Corinna Sara Bechko: It was also important to us to show, right away, that this was not some clean, antiseptic, classically sci-fi future. Avalon needed to feel like a real world, and the people in it needed to look and sound like they'd been through hell. I mean, the recycling truck missed picking up our bin one day last month and I was upset all week. We rely on our governmental institutions in ways that we take for granted most of the time. We wanted to show the deprivation that results when those institutions break down. The story isn't about that per se, but it is the constant background that informs everything else in the present-tense narrative thread.
IC: Alongside colorist Jordan Boyd, you're doing an interesting thing here with the color palette and panel borders. Can you talk a little about how you differentiate between the two time periods in this series?
GH: The content of INVISIBLE REPUBLIC is pretty complex so formally we needed to do some big, dumb, clear, things to differentiate between the two timelines. I chose to include the panel borders and stroke lines around the word balloons in the past but leave them off in the present.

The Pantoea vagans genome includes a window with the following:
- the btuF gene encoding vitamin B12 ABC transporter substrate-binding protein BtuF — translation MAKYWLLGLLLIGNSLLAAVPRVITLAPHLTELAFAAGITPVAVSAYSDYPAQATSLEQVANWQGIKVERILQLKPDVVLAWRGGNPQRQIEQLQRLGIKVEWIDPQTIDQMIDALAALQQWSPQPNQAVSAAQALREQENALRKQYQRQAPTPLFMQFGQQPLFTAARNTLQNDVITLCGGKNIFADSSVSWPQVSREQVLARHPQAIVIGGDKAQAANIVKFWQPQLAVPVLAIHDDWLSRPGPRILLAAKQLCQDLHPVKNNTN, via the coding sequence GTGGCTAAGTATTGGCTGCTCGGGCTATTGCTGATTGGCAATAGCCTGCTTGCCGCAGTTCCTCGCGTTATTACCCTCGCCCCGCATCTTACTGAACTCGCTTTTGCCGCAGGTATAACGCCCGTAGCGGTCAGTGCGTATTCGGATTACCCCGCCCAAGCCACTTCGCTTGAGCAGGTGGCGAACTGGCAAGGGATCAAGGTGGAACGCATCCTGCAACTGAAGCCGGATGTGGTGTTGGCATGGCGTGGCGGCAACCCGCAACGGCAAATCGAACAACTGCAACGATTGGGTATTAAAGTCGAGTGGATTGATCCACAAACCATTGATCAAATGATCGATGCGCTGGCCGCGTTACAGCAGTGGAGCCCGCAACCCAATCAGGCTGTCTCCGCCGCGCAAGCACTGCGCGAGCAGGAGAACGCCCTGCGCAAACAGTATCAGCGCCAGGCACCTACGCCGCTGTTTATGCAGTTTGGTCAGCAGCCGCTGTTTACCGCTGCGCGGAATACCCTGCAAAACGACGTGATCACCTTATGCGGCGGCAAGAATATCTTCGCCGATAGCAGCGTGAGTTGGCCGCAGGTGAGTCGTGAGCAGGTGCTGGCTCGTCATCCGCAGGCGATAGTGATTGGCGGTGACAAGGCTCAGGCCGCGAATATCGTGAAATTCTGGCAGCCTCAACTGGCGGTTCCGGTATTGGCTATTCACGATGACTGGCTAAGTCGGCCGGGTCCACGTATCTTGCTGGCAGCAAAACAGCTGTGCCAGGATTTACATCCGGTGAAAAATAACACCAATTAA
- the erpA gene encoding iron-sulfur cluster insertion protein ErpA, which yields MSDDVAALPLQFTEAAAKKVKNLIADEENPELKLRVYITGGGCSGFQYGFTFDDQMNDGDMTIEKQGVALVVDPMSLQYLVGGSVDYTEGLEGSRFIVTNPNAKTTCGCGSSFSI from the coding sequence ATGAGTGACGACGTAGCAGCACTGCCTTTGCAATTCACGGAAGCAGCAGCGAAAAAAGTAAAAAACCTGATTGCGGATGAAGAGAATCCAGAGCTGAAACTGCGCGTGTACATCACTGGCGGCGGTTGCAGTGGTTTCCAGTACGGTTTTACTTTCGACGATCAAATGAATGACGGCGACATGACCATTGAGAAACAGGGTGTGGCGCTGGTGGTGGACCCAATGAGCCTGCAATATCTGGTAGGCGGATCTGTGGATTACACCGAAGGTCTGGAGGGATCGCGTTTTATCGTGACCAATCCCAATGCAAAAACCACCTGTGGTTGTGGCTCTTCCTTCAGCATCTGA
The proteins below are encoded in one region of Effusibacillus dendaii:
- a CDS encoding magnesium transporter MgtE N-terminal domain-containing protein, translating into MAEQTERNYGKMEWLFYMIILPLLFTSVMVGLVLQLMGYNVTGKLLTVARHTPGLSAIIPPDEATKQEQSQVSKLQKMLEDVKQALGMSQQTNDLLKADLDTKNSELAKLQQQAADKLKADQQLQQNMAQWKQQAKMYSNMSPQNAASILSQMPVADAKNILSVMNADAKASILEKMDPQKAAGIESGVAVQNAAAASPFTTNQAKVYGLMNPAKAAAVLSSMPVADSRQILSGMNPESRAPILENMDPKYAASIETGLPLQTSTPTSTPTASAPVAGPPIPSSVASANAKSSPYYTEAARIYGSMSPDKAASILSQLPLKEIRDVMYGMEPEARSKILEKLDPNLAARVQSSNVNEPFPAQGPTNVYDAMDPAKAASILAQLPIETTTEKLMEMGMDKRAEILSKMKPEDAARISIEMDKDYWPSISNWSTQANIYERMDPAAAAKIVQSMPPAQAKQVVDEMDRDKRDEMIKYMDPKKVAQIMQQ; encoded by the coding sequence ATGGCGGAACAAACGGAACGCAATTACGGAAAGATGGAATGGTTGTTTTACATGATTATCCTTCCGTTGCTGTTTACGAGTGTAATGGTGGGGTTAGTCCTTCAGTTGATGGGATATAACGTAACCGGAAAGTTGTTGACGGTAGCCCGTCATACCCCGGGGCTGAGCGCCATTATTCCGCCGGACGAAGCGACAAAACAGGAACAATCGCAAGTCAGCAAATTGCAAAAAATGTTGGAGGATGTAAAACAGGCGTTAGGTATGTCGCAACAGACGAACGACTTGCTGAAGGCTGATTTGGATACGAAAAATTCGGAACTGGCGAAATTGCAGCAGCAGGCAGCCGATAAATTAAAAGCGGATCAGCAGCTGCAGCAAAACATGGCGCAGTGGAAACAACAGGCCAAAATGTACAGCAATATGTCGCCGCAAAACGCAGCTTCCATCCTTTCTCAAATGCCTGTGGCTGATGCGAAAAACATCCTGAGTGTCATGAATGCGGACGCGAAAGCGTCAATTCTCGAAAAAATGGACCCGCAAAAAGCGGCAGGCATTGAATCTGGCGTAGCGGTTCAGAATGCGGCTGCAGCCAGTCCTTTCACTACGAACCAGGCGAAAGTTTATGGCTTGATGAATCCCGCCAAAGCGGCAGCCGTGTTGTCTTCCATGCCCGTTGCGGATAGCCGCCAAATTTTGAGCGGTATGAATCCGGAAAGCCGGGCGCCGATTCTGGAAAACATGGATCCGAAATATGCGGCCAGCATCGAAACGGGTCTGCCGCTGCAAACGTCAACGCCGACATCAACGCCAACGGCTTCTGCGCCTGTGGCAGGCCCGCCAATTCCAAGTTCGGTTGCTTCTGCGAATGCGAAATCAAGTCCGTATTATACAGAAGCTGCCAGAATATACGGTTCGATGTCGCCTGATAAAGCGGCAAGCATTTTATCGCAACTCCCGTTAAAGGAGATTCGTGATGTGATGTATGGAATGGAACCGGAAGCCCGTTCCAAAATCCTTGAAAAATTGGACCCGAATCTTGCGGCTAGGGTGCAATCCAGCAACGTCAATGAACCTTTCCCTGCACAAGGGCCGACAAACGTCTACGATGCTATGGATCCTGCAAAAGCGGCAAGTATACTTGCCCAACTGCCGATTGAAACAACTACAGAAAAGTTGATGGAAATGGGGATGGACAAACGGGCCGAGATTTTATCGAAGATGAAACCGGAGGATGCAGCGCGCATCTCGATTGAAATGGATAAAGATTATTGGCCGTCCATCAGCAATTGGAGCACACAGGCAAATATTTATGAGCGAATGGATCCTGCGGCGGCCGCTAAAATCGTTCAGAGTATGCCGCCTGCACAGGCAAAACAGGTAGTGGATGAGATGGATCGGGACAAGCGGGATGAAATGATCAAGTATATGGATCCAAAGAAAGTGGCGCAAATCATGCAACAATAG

The approach in Jordan's coloring is much more subtle and nuanced. We agreed at the start on a couple reference points to distinguish the past from the present. Jordan suggested we go for a "bleach bypass" look for the present day pages. This is an antiquated term now that virtually no movies are shot on celluloid, but it was a process that was used to create the desaturated look of films like Saving Private Ryan.
For the pages taking place in the past, I suggested we use the photography of William Eggelston as a jumping off point. He was one of the first fine art photographers to use color photography in the sixties and his work has a sunlit, banal nostalgia that really fits our tone.